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Pensions - The Sucking Sound Returns

 December 03, 2012 03:47 PM
 


(By Mani) With discount rates for 2012 looking likely to be down about 40 basis points (bps), many companies are facing another year of pension pressure in 2013.

For a number of years, this has proved to be a negative event for earnings as sub par investment returns, and more importantly lower discount rates, have led to increased year-on-year pension expenses in the income statement.

"The scale of the pension impact on both earnings and cash is perhaps surprising, and we expect this to be one of the biggest movers of EPS for 2013, especially if discount rates continue to fall," RBC Capital Markets analyst Robert Stallard wrote in a note to clients.

Many defense companies have pension funds that are significantly underfunded, and cash contributions to retrieve the pension situation could deplete the resources available for dividends, buybacks, and acquisitions.

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"Given the impact on EPS, and the cash contributions made to the funds, we think investors should avoid the temptation to ?ignore pension, even if it is not part of the underlying business," Stallard said.

Unlike other sectors, large portions of a defense company's pension expense are reimbursed by the US Government, but many companies continue to experience significant pension expense as a result of the 2008 collapse of the equity markets.

As of the most recent quarterly results, most companies are seen pension returns at or above their arguably optimistic targets for the year, with the average target being 8 percent. However, calculated discount rates have reduced by about 40bps, and, barring a major change, are the principal negative factor weighing on estimated pension expense for next year.

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"Companies have continued to make significant discretionary cash pension contributions this year, which we tally to be $6.6bn as of 3Q12," the analyst said.

A significant and growing offset to the accounting pension expense (Financial Accounting Standards, or FAS) is the US Government's reimbursement of allowable pension expense for defense contractors and US government, which is termed a Cost Accounting Standards, or CAS.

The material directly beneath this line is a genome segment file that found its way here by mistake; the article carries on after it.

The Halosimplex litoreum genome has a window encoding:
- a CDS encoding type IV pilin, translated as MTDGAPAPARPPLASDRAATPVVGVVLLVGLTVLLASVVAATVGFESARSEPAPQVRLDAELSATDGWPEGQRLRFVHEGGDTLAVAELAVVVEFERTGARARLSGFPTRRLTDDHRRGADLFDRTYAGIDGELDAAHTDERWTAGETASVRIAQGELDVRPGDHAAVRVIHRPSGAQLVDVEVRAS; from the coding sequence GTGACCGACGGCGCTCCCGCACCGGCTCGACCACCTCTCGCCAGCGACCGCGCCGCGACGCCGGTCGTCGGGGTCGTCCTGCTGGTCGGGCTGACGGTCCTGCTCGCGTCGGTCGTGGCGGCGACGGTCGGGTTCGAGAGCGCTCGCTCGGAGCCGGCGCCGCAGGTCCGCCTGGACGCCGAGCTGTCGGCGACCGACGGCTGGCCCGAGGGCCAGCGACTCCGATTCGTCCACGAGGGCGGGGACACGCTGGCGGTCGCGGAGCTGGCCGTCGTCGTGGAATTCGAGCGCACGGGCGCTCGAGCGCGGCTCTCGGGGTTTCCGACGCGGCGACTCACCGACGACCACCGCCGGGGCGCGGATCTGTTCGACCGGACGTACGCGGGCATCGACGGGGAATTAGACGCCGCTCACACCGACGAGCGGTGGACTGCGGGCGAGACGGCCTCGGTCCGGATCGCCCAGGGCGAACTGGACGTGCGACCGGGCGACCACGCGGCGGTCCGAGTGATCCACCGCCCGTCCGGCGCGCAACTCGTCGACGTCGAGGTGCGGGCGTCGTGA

Meanwhile, defense contractors are benefiting from the changes to pension accounting smuggled into last year's Highway Bill. This has positively impacted the minimum cash contribution required for company pension funds as an average versus spot discount rate can now be used for calculating liabilities.

"Defense companies are expecting a lower non discretionary cash contribution going forward. However, we still see many making discretionary contributions in excess of the minimum, as they seek to reduce their underfunded positions," Stallard noted.

The ongoing pension issue has seen some companies take proactive steps to sort the problem. Most companies closed defined benefit schemes years ago, but more radical steps have been seen, including adoption of mark-to-market accounting.

The trend for marking the pension gains/losses to market came after the 2008 financial crisis as the losses stemming from the plan assets were going to be amortized over 5–10 years depending on the company, creating a relatively long-term future earnings drag.

Companies including Honeywell International, Inc. (NYSE: HON), AT&T, Inc. (NYSE: T), and Verizon Communications, Inc. (NYSE: VZ) have opted for the marked-to-market approach, thereby recognizing all pension gains/losses in the financial years in which they occurred.

Honeywell, which moved to a mark-to-market structure in 2010, moving $7.5 billion of future costs into the past. Exelis, Inc. (NYSE: XLS) recently offered to buy out former employees on defined plans, which should take the risk off the table.

"Our analysis shows that the "losers" are BA and LMT, with the biggest EPS headwind in 2013. In contrast, NOC and GD have the least headwind," Stallard noted.

Boeing Co. (NYSE:BA) could be the most affected by pension as a percentage of EPS on account of its $2.5 billion pension expense this year, which is estimated to grow to $3.5 billion next year. Lockheed Martin Corp. (NYSE: LMT) also has significant FAS costs estimated at about $2 billion a year in 2012–13, which takes a bite of about 20 percent from EPS.  

In addition, Northrop Grumman Corp. (NYSE: NOC) is currently seeing a pre-tax income tailwind from pension with the least underfunded pension as a percentage of the pension benefit obligation.

However, General Dynamics Corp. (NYSE: GD) is an exception within the defense community because it accounts for the FAS/CAS adjustment as a deferred asset that is capitalized on the balance sheet under contracts in the process, which eventually run through the P&L as cost of goods sold rather than a discreet pension item.

"Consensus estimates have encapsulated much of this (pension), but if these trends continue (low discount rates, par/sub vs. punchy target returns), we could see more pressure on 2014 estimates," Stallard added.

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